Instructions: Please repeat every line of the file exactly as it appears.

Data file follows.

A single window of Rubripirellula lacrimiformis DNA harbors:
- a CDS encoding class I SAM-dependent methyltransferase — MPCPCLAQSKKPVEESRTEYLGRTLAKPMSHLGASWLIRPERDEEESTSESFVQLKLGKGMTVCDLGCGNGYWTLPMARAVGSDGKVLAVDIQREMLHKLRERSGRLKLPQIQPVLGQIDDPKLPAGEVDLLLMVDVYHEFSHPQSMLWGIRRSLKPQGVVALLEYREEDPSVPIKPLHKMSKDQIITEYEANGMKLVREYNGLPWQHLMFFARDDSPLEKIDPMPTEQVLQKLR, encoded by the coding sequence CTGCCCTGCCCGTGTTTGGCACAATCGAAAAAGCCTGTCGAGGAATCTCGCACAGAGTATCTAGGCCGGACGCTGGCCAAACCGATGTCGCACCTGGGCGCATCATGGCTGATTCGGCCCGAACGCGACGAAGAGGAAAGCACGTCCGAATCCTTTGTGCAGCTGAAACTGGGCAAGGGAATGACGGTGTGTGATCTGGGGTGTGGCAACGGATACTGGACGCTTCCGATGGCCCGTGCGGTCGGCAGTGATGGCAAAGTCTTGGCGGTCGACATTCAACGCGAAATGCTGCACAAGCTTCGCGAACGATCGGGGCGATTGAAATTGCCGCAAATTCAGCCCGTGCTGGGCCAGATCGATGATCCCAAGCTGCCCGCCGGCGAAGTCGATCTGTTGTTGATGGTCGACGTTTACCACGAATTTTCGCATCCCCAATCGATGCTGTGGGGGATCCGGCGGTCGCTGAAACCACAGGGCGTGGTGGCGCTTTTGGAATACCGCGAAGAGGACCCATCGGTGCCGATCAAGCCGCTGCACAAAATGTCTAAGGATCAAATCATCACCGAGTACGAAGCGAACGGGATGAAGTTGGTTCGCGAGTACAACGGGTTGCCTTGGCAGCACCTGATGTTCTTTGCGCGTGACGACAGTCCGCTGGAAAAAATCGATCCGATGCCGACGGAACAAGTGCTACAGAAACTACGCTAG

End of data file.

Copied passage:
A single window of Rubripirellula lacrimiformis DNA harbors:
- a CDS encoding class I SAM-dependent methyltransferase — MPCPCLAQSKKPVEESRTEYLGRTLAKPMSHLGASWLIRPERDEEESTSESFVQLKLGKGMTVCDLGCGNGYWTLPMARAVGSDGKVLAVDIQREMLHKLRERSGRLKLPQIQPVLGQIDDPKLPAGEVDLLLMVDVYHEFSHPQSMLWGIRRSLKPQGVVALLEYREEDPSVPIKPLHKMSKDQIITEYEANGMKLVREYNGLPWQHLMFFARDDSPLEKIDPMPTEQVLQKLR, encoded by the coding sequence CTGCCCTGCCCGTGTTTGGCACAATCGAAAAAGCCTGTCGAGGAATCTCGCACAGAGTATCTAGGCCGGACGCTGGCCAAACCGATGTCGCACCTGGGCGCATCATGGCTGATTCGGCCCGAACGCGACGAAGAGGAAAGCACGTCCGAATCCTTTGTGCAGCTGAAACTGGGCAAGGGAATGACGGTGTGTGATCTGGGGTGTGGCAACGGATACTGGACGCTTCCGATGGCCCGTGCGGTCGGCAGTGATGGCAAAGTCTTGGCGGTCGACATTCAACGCGAAATGCTGCACAAGCTTCGCGAACGATCGGGGCGATTGAAATTGCCGCAAATTCAGCCCGTGCTGGGCCAGATCGATGATCCCAAGCTGCCCGCCGGCGAAGTCGATCTGTTGTTGATGGTCGACGTTTACCACGAATTTTCGCATCCCCAATCGATGCTGTGGGGGATCCGGCGGTCGCTGAAACCACAGGGCGTGGTGGCGCTTTTGGAATACCGCGAAGAGGACCCATCGGTGCCGATCAAGCCGCTGCACAAAATGTCTAAGGATCAAATCATCACCGAGTACGAAGCGAACGGGATGAAGTTGGTTCGCGAGTACAACGGGTTGCCTTGGCAGCACCTGATGTTCTTTGCGCGTGACGACAGTCCGCTGGAAAAAATCGATCCGATGCCGACGGAACAAGTGCTACAGAAACTACGCTAG